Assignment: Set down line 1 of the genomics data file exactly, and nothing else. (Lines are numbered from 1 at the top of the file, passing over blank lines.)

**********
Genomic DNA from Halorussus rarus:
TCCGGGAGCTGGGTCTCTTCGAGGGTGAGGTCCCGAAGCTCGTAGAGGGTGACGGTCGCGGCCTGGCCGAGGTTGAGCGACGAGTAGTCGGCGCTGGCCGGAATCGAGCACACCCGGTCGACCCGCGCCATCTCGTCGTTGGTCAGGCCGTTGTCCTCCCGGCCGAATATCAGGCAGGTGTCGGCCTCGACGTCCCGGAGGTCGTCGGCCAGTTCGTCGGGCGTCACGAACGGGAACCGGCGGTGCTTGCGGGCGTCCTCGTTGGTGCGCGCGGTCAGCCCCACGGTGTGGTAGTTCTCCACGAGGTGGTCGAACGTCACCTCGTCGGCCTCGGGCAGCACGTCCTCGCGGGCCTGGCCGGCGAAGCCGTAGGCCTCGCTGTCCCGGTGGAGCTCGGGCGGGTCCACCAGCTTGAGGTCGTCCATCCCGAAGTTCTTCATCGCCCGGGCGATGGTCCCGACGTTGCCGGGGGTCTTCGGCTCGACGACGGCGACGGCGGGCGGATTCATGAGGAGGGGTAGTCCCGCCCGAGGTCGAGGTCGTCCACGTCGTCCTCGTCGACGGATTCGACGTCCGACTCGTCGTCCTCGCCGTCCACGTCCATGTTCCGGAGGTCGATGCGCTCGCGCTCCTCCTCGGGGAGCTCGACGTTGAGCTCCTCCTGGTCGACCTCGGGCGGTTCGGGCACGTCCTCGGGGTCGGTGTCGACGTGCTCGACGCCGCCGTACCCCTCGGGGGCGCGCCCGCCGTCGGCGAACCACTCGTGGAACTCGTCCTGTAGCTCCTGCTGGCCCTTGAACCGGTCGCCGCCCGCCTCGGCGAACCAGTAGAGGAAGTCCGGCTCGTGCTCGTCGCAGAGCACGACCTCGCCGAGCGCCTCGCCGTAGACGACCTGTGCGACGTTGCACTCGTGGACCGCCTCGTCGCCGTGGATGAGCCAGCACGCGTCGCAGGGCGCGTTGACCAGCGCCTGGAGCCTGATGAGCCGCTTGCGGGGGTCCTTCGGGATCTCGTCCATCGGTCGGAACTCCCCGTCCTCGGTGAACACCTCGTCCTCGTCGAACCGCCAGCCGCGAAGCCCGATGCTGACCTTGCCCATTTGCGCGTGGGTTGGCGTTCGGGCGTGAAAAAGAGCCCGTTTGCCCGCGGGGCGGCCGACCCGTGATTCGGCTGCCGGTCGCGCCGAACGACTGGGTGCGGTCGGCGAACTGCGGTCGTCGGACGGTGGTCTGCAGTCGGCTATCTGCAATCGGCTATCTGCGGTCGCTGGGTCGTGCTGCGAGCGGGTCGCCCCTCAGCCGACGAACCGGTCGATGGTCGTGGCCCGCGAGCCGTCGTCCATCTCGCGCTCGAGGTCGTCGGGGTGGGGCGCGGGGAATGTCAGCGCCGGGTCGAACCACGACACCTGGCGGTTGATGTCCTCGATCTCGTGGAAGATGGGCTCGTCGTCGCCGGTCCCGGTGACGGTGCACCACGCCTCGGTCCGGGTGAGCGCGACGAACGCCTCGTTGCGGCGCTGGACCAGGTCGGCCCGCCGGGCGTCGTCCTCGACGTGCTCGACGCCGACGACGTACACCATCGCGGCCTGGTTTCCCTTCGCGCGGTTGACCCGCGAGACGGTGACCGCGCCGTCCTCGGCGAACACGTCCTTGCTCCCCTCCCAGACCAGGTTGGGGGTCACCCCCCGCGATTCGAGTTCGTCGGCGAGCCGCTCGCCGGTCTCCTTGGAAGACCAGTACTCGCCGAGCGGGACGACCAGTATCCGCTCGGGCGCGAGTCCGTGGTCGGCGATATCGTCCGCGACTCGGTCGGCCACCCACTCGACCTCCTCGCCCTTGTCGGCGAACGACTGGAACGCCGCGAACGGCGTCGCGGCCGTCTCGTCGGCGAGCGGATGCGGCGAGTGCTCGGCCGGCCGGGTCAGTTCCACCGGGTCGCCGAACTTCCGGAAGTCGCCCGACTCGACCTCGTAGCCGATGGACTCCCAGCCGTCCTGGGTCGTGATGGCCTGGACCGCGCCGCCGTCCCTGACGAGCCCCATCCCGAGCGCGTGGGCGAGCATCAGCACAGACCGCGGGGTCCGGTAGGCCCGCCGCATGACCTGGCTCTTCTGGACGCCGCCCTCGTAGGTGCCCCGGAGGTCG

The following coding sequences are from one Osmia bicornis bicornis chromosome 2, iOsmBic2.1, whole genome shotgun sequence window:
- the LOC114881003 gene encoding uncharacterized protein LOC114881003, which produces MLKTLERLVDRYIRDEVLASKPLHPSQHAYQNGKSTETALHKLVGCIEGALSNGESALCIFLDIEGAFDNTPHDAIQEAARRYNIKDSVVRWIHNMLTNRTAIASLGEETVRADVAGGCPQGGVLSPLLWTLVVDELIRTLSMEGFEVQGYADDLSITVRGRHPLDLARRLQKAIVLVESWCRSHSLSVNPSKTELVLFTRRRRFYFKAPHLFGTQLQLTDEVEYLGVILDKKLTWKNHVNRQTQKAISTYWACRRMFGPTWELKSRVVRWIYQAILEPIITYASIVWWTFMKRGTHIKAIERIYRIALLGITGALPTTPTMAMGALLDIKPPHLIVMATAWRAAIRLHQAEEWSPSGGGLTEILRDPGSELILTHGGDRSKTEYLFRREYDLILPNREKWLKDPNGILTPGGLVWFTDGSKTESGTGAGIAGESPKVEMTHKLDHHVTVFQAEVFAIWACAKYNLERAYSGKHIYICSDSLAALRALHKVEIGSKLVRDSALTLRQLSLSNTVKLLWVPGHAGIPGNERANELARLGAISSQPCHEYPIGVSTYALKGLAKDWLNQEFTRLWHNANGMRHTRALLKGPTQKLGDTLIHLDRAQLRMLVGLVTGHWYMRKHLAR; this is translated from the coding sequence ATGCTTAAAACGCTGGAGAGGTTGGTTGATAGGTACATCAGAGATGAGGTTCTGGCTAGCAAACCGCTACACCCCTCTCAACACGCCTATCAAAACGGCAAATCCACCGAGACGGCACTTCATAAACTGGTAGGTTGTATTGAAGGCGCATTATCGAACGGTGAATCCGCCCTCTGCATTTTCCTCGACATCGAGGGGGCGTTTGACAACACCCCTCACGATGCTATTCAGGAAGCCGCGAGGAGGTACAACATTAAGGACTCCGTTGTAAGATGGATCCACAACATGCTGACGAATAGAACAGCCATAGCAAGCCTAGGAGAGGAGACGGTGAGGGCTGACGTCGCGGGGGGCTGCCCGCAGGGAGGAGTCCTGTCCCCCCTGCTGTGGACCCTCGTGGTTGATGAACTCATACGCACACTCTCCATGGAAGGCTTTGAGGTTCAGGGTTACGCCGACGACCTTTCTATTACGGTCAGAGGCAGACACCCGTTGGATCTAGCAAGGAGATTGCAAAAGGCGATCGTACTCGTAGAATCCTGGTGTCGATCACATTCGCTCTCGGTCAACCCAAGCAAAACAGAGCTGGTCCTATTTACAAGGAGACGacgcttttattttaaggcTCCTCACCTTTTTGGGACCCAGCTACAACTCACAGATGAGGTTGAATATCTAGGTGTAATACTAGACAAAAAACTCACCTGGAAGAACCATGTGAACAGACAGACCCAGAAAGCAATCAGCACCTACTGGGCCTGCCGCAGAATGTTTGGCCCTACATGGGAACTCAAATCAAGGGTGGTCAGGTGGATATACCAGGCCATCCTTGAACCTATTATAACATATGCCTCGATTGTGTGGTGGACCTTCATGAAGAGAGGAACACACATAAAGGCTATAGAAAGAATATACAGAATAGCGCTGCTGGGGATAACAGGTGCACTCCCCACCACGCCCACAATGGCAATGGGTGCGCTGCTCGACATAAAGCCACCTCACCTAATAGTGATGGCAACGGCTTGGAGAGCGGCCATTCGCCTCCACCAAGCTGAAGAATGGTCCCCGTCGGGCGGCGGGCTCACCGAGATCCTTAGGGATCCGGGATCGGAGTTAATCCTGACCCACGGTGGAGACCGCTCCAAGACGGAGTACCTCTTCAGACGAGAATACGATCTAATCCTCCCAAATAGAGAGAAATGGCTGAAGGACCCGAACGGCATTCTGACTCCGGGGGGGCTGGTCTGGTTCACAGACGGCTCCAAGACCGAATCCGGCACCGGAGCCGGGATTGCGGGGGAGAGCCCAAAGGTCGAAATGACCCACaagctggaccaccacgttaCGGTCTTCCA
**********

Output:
Genomic DNA from Halorussus rarus: